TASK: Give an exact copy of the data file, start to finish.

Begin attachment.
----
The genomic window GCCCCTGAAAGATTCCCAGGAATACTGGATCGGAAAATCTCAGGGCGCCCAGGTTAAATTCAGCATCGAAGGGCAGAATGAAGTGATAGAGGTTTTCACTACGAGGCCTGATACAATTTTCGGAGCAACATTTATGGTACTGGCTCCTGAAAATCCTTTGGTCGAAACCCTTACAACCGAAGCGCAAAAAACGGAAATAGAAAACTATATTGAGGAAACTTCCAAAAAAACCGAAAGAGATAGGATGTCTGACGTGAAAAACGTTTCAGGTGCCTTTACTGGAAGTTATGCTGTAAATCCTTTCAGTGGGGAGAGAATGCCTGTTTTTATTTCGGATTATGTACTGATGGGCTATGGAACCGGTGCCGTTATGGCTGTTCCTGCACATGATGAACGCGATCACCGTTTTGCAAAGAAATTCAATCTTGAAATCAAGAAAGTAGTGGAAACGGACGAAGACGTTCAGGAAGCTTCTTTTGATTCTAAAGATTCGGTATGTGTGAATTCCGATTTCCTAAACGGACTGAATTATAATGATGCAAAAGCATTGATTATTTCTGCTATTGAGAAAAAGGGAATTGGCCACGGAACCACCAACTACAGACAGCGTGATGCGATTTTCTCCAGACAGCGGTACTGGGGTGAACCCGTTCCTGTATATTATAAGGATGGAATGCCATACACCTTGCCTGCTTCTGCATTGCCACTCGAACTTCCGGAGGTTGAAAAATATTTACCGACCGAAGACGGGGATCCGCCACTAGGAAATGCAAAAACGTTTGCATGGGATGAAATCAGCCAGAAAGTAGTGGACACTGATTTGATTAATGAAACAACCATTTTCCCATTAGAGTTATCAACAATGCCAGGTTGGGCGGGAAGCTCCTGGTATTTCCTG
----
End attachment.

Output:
The genomic window GCCCCTGAAAGATTCCCAGGAATACTGGATCGGAAAATCTCAGGGCGCCCAGGTTAAATTCAGCATCGAAGGGCAGAATGAAGTGATAGAGGTTTTCACTACGAGGCCTGATACAATTTTCGGAGCAACATTTATGGTACTGGCTCCTGAAAATCCTTTGGTCGAAACCCTTACAACCGAAGCGCAAAAAACGGAAATAGAAAACTATATTGAGGAAACTTCCAAAAAAACCGAAAGAGATAGGATGTCTGACGTGAAAAACGTTTCAGGTGCCTTTACTGGAAGTTATGCTGTAAATCCTTTCAGTGGGGAGAGAATGCCTGTTTTTATTTCGGATTATGTACTGATGGGCTATGGAACCGGTGCCGTTATGGCTGTTCCTGCACATGATGAACGCGATCACCGTTTTGCAAAGAAATTCAATCTTGAAATCAAGAAAGTAGTGGAAACGGACGAAGACGTTCAGGAAGCTTCTTTTGATTCTAAAGATTCGGTATGTGTGAATTCCGATTTCCTAAACGGACTGAATTATAATGATGCAAAAGCATTGATTATTTCTGCTATTGAGAAAAAGGGAATTGGCCACGGAACCACCAACTACAGACAGCGTGATGCGATTTTCTCCAGACAGCGGTACTGGGGTGAACCCGTTCCTGTATATTATAAGGATGGAATGCCATACACCTTGCCTGCTTCTGCATTGCCACTCGAACTTCCGGAGGTTGAAAAATATTTACCGACCGAAGACGGGGATCCGCCACTAGGAAATGCAAAAACGTTTGCATGGGATGAAATCAGCCAGAAAGTAGTGGACACTGATTTGATTAATGAAACAACCATTTTCCCATTAGAGTTATCAACAATGCCAGGTTGGGCGGGAAGCTCCTGGTATTTCCTG